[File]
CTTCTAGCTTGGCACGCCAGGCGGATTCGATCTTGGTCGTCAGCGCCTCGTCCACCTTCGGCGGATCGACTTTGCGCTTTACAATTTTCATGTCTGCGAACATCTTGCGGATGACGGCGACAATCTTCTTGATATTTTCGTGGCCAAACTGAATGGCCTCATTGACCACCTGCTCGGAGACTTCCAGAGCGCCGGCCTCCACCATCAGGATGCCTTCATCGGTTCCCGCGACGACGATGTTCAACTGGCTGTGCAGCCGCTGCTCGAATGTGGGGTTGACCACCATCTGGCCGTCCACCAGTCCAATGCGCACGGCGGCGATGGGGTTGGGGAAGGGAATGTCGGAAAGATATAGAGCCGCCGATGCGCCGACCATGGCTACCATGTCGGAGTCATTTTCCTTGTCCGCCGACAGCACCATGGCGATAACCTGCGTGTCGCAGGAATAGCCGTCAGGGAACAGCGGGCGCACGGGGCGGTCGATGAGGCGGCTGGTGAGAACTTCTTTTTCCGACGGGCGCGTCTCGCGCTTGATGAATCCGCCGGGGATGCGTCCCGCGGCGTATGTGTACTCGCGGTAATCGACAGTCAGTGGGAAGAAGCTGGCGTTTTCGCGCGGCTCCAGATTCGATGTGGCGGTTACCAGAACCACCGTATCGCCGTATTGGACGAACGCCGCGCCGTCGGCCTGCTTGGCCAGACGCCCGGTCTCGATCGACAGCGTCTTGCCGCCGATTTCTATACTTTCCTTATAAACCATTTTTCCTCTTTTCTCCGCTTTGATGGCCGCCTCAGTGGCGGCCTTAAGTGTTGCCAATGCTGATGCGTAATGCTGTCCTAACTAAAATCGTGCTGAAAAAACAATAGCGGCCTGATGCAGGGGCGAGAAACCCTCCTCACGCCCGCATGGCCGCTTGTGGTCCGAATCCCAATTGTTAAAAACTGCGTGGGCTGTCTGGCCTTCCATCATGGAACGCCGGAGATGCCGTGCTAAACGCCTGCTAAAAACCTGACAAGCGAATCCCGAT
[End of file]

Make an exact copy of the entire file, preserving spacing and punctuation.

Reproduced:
CTTCTAGCTTGGCACGCCAGGCGGATTCGATCTTGGTCGTCAGCGCCTCGTCCACCTTCGGCGGATCGACTTTGCGCTTTACAATTTTCATGTCTGCGAACATCTTGCGGATGACGGCGACAATCTTCTTGATATTTTCGTGGCCAAACTGAATGGCCTCATTGACCACCTGCTCGGAGACTTCCAGAGCGCCGGCCTCCACCATCAGGATGCCTTCATCGGTTCCCGCGACGACGATGTTCAACTGGCTGTGCAGCCGCTGCTCGAATGTGGGGTTGACCACCATCTGGCCGTCCACCAGTCCAATGCGCACGGCGGCGATGGGGTTGGGGAAGGGAATGTCGGAAAGATATAGAGCCGCCGATGCGCCGACCATGGCTACCATGTCGGAGTCATTTTCCTTGTCCGCCGACAGCACCATGGCGATAACCTGCGTGTCGCAGGAATAGCCGTCAGGGAACAGCGGGCGCACGGGGCGGTCGATGAGGCGGCTGGTGAGAACTTCTTTTTCCGACGGGCGCGTCTCGCGCTTGATGAATCCGCCGGGGATGCGTCCCGCGGCGTATGTGTACTCGCGGTAATCGACAGTCAGTGGGAAGAAGCTGGCGTTTTCGCGCGGCTCCAGATTCGATGTGGCGGTTACCAGAACCACCGTATCGCCGTATTGGACGAACGCCGCGCCGTCGGCCTGCTTGGCCAGACGCCCGGTCTCGATCGACAGCGTCTTGCCGCCGATTTCTATACTTTCCTTATAAACCATTTTTCCTCTTTTCTCCGCTTTGATGGCCGCCTCAGTGGCGGCCTTAAGTGTTGCCAATGCTGATGCGTAATGCTGTCCTAACTAAAATCGTGCTGAAAAAACAATAGCGGCCTGATGCAGGGGCGAGAAACCCTCCTCACGCCCGCATGGCCGCTTGTGGTCCGAATCCCAATTGTTAAAAACTGCGTGGGCTGTCTGGCCTTCCATCATGGAACGCCGGAGATGCCGTGCTAAACGCCTGCTAAAAACCTGACAAGCGAATCCCGAT